Mr. Lerch was familiar with the washup process; knew that it was done with the guard removed; knew that in the process the pressmen worked before the exposed bank of rollers; knew that it was dangerous to have the guards down with the press running; warned the men from time to time to be careful; and recognized that the workmen did not have any protection against being drawn into the rollers by accident. He recalled that prior to the Erickson accident another employee had caught his fingers in the press while it was running at a slow speed. Although he first testified that it was not possible to wash the presses with the guards in place, he later admitted that it would be possible to do the job with them on.

Mr. Eldredge, a safety engineer called by the employer, was formerly supervising safety engineer for the State Compensation Insurance Fund and visited the State Printing Plant almost monthly in the years preceding Erickson's accident; he was familiar with the presses and the washup procedure. He confirmed that it was an industry-wide practice to remove the guard during cleaning of a press, and he himself deemed it an acceptable procedure. In response to a question whether the washup procedure was such that the nature of the work, the type of machinery or the size and shape of material being worked prevented the press from being guarded, he stated that the washup ‘was a problem which was accepted as a hazard,’ but his opinion was that it could be safely accomplished with a modification or shortening of the guard in existence at the time of Erickson's injury. He was aware of no recommendations made by the plant's safety committee or other persons for a change of washup procedures; there was testimony by other witnesses that neither the plant safety committee nor any safety inspector ever recommended that the procedure be changed.

Our review of the record, as above summarized, persuades us that the board erred in the key conclusion here under attack. The board went no further than to concede a possibility that Mr. Lerch ‘should have realized’ the danger in permitting cleanup operations with the guard removed. It found that the evidence fell short of establishing that Lerch had put his mind to the hazard and deliberately failed to correct it. We disagree. The board's conclusion is unsupported by substantial evidence. The plain meaning of the uncontradicted evidence (LeVesque v. Workmen's Comp. App. Bd., supra, 1 Cal.3d at p. 639, 83 Cal.Rptr. 208, 463 P.2d 432) is that Mr. Lerch, the pressroom foreman, took a calculated risk with petitioner's safety for the sake of convenience.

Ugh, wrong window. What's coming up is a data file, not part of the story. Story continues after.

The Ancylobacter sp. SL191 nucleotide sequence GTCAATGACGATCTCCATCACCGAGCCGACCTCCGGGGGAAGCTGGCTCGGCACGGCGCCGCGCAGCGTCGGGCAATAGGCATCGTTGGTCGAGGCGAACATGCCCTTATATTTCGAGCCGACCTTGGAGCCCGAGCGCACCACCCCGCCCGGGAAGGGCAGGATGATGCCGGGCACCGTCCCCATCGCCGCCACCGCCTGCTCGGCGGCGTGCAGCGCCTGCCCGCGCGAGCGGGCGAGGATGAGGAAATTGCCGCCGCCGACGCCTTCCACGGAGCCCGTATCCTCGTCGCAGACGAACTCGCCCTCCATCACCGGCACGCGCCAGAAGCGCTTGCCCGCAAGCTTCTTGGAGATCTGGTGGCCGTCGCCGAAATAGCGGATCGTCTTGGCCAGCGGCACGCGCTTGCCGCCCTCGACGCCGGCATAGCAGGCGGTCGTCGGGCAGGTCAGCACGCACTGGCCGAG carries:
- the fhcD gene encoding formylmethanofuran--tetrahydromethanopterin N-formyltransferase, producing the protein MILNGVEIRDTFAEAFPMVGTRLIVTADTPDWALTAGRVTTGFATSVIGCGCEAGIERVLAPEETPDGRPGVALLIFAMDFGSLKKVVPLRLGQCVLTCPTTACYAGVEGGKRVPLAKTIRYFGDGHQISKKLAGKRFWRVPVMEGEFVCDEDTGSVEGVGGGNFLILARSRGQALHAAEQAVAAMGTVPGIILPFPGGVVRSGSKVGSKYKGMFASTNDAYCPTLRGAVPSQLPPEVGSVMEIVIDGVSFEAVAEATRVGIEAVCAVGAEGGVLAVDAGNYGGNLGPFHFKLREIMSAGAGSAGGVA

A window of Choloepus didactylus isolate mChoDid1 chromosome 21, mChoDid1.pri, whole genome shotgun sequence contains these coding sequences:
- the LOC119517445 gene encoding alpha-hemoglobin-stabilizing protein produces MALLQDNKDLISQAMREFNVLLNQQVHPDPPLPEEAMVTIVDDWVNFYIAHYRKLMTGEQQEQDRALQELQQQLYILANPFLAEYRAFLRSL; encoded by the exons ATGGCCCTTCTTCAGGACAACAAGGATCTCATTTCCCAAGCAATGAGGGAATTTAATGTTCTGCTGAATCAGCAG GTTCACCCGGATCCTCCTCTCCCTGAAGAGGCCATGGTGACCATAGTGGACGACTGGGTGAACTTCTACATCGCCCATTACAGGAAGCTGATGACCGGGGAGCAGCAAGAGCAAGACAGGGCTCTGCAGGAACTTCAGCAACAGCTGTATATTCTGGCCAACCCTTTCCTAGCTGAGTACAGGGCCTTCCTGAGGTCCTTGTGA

Where a dangerous situation exists and the employer knows of the danger and turns his mind to the fact that injury to his employees will probably result if he fails to take appropriate precautions for their safety, he is guilty of serious and willful misconduct. (Rogers Materials Co. v. Ind. Acc. Com. (1965) 63 Cal.2d 717, 723—724, 48 Cal.Rptr. 129, 408 P.2d 737.)

The facts in the case before us are remarkably like those in Rogers, where the court stated that a finding that an employer is guilty of willful misconduct ‘may be based on evidence that he deliberately failed to act for the safety of his employees, knowing that his failure would probably result in injury to them.’ (Id., p. 722, 48 Cal.Rptr. p. 132, 408 P.2d p. 740.) Continuing, the court pointed out that ‘an employer commits wilful misconduct when he ‘turns his mind’ to the fact that injury to his employees will probably result from his acts or omissions, but he nevertheless deliberately fails to take appropriate precautions for their safety.' (Id., p. 723, 48 Cal.Rptr. p. 133, 408 P.2d p. 741.)